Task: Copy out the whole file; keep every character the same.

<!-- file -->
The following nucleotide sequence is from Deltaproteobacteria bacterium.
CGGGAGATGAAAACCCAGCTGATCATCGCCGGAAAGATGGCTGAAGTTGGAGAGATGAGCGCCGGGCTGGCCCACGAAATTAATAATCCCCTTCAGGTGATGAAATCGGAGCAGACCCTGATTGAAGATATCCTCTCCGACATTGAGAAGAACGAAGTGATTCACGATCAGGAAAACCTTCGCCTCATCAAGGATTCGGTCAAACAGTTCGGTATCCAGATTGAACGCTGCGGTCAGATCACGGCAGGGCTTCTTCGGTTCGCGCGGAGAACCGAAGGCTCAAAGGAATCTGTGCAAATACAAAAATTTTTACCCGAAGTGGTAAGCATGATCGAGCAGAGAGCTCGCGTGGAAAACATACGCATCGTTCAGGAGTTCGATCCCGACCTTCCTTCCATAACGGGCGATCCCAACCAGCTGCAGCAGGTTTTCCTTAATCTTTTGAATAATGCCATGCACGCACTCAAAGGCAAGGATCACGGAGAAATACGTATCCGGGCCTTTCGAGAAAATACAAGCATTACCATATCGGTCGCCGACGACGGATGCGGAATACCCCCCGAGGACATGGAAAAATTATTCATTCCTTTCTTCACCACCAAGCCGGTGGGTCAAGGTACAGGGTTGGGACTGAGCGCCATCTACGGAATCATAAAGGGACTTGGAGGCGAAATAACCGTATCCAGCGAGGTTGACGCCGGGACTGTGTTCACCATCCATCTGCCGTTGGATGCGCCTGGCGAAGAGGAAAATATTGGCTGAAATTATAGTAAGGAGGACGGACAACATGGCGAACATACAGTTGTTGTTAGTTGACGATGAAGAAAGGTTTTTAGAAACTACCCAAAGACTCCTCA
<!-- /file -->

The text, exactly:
The following nucleotide sequence is from Deltaproteobacteria bacterium.
CGGGAGATGAAAACCCAGCTGATCATCGCCGGAAAGATGGCTGAAGTTGGAGAGATGAGCGCCGGGCTGGCCCACGAAATTAATAATCCCCTTCAGGTGATGAAATCGGAGCAGACCCTGATTGAAGATATCCTCTCCGACATTGAGAAGAACGAAGTGATTCACGATCAGGAAAACCTTCGCCTCATCAAGGATTCGGTCAAACAGTTCGGTATCCAGATTGAACGCTGCGGTCAGATCACGGCAGGGCTTCTTCGGTTCGCGCGGAGAACCGAAGGCTCAAAGGAATCTGTGCAAATACAAAAATTTTTACCCGAAGTGGTAAGCATGATCGAGCAGAGAGCTCGCGTGGAAAACATACGCATCGTTCAGGAGTTCGATCCCGACCTTCCTTCCATAACGGGCGATCCCAACCAGCTGCAGCAGGTTTTCCTTAATCTTTTGAATAATGCCATGCACGCACTCAAAGGCAAGGATCACGGAGAAATACGTATCCGGGCCTTTCGAGAAAATACAAGCATTACCATATCGGTCGCCGACGACGGATGCGGAATACCCCCCGAGGACATGGAAAAATTATTCATTCCTTTCTTCACCACCAAGCCGGTGGGTCAAGGTACAGGGTTGGGACTGAGCGCCATCTACGGAATCATAAAGGGACTTGGAGGCGAAATAACCGTATCCAGCGAGGTTGACGCCGGGACTGTGTTCACCATCCATCTGCCGTTGGATGCGCCTGGCGAAGAGGAAAATATTGGCTGAAATTATAGTAAGGAGGACGGACAACATGGCGAACATACAGTTGTTGTTAGTTGACGATGAAGAAAGGTTTTTAGAAACTACCCAAAGACTCCTCA